Assembly tip: Place one layer on plate top side down. Cut four 4-inch strips of waxed paper and slide the strips under the edges of the layer to keep plate clean. Spread the layer with frosting, leaving a 1/2 inch unfrosted border around the edges. Put the second layer top side up on the first. Using a long metal spatula, spread a thin layer of frosting around sides of cake. Use method of dipping spatula in hot water to get frosting to spread more easily. Frost top of cake. Smother in sweetend coconut flakes.
Storage - can keep in cool place under a glass dome. For long storage, cover loosely with an aluminum foil tent and refrigerate. Allow to stand at room temperature, 2-3 hours, before serving.
Swiss Meringue Buttercream
Swiss Buttercream 4 lg. egg whites ¾ cup sugar 1 ½ cups (3 sticks) unsalted butter, slightly firm 1 ½ -2 Tbsp. Grand Marnier or liqueur of your choice 1 tsp. vanilla
Place the egg whites in a lg/ bowl of a elevtric mixer and beat with the whisk attachment until the whites are foamy and they begin to thicken (just before the soft peak stage). Set the bowl over a saucepan filled with about 2 inches of simmering water, making sure the bowl is not touching the water. Then, whisk in the sugar by adding 1-2 tablespoon of sugar at a time over a minutes time. Continue beating 2-3 minutes or until the whites are warm (about 120 degrees) and the sugar is dissolved. The mixture should look thick and like whipped marshmallows. Remove from pan and with either the paddle or whisk attachment, beat the egg whites and sugar on med-high until its a thick, cool meringue – about 5-7 minutes. *Do not overbeat*. Set aside.
Place the butter in a separate clean mixing bowl and, using the paddle attachment, cream the butter at medium speed for 40-60 seconds, or until smooth and creamy. *Do not overbeat or the butter will become toooooo soft.*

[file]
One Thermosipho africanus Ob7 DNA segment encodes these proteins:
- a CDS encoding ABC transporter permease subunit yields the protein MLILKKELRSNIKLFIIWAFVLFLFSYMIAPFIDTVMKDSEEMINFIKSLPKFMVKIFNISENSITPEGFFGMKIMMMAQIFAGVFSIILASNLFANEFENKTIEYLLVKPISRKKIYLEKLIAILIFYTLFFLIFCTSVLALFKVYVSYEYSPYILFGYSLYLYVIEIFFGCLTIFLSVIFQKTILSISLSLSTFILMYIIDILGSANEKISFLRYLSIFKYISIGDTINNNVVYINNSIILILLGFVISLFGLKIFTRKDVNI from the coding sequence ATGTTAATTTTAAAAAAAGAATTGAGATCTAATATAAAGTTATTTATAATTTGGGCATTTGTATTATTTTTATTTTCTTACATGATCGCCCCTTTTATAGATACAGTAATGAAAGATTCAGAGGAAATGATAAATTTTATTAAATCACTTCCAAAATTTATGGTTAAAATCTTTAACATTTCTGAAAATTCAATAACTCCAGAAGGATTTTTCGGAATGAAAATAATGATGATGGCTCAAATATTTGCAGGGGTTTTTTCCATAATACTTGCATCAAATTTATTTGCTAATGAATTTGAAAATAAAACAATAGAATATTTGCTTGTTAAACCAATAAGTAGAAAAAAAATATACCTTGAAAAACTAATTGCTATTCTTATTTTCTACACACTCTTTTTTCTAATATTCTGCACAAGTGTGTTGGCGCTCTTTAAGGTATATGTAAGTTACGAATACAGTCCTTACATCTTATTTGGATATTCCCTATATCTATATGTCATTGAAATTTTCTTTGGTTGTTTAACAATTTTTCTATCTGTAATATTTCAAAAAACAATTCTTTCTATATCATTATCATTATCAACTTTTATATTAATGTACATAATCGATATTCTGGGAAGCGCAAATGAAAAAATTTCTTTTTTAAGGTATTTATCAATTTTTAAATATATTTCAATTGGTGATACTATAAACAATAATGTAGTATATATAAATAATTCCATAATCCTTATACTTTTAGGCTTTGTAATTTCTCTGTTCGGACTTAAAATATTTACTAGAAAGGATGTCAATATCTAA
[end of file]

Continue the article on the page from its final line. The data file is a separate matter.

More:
On med-low speed, blend the meringue into the butter, about 1-2 Tbsp. at a time, over 1 minute. Add the liqueur and vanilla and mix for 30-45 seconds longer, until thick and creamy.
Refrigerate 10-15 minutes before using.
Wait! My buttercream won’t come together! Reheat the buttercream briefly over simmering water for about 5 seconds, stirring with a wooden spoon. Be careful and do not overbeat. The mixture will look broken with some liquid at the bottom of the bowl. Return the bowl to the mixer and whip on medium speed just until the cream comes back together.
Wait! My buttercream is too soft! Chill the buttercream in the refrigerator for about 10 minutes and rewhip. If that doesn’t work, cream an additional 2-4 Tbsp. of butter in a small bowl– making sure the butter is not as soft as the original amount, so make sure is cool and smooth. On low speed, quickly add the creamed butter to the buttercream, 1 Tbsp. at a time.
Refrigerate in an airtight container for up to 5 days, or can be frozen for up to 6 months. If freezing, store in 2 16-oz. plastic containers and thaw in the refrigerator overnight or at room temperature for several hours.